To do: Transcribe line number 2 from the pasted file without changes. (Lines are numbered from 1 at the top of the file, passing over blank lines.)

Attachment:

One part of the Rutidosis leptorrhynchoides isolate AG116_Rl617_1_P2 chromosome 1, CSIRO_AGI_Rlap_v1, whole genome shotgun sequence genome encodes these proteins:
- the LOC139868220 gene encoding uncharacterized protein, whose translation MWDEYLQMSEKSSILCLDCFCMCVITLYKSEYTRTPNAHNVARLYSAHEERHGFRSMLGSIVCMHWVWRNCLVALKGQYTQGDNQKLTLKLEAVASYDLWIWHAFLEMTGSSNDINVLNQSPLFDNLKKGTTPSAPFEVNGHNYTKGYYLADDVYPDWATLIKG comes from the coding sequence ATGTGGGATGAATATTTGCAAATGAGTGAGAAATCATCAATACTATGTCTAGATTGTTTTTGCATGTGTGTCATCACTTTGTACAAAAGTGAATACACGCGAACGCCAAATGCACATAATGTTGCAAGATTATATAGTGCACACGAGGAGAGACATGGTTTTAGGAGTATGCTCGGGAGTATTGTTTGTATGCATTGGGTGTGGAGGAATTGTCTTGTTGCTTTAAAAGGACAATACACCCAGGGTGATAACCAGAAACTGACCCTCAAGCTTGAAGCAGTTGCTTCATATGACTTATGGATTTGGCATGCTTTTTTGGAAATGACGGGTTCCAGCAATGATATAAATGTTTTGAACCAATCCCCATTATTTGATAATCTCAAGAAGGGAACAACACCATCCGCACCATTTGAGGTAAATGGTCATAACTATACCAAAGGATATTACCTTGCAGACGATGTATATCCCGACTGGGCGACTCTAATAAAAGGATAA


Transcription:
- the LOC139868220 gene encoding uncharacterized protein, whose translation MWDEYLQMSEKSSILCLDCFCMCVITLYKSEYTRTPNAHNVARLYSAHEERHGFRSMLGSIVCMHWVWRNCLVALKGQYTQGDNQKLTLKLEAVASYDLWIWHAFLEMTGSSNDINVLNQSPLFDNLKKGTTPSAPFEVNGHNYTKGYYLADDVYPDWATLIKG comes from the coding sequence ATGTGGGATGAATATTTGCAAATGAGTGAGAAATCATCAATACTATGTCTAGATTGTTTTTGCATGTGTGTCATCACTTTGTACAAAAGTGAATACACGCGAACGCCAAATGCACATAATGTTGCAAGATTATATAGTGCACACGAGGAGAGACATGGTTTTAGGAGTATGCTCGGGAGTATTGTTTGTATGCATTGGGTGTGGAGGAATTGTCTTGTTGCTTTAAAAGGACAATACACCCAGGGTGATAACCAGAAACTGACCCTCAAGCTTGAAGCAGTTGCTTCATATGACTTATGGATTTGGCATGCTTTTTTGGAAATGACGGGTTCCAGCAATGATATAAATGTTTTGAACCAATCCCCATTATTTGATAATCTCAAGAAGGGAACAACACCATCCGCACCATTTGAGGTAAATGGTCATAACTATACCAAAGGATATTACCTTGCAGACGATGTATATCCCGACTGGGCGACTCTAATAAAAGGATAA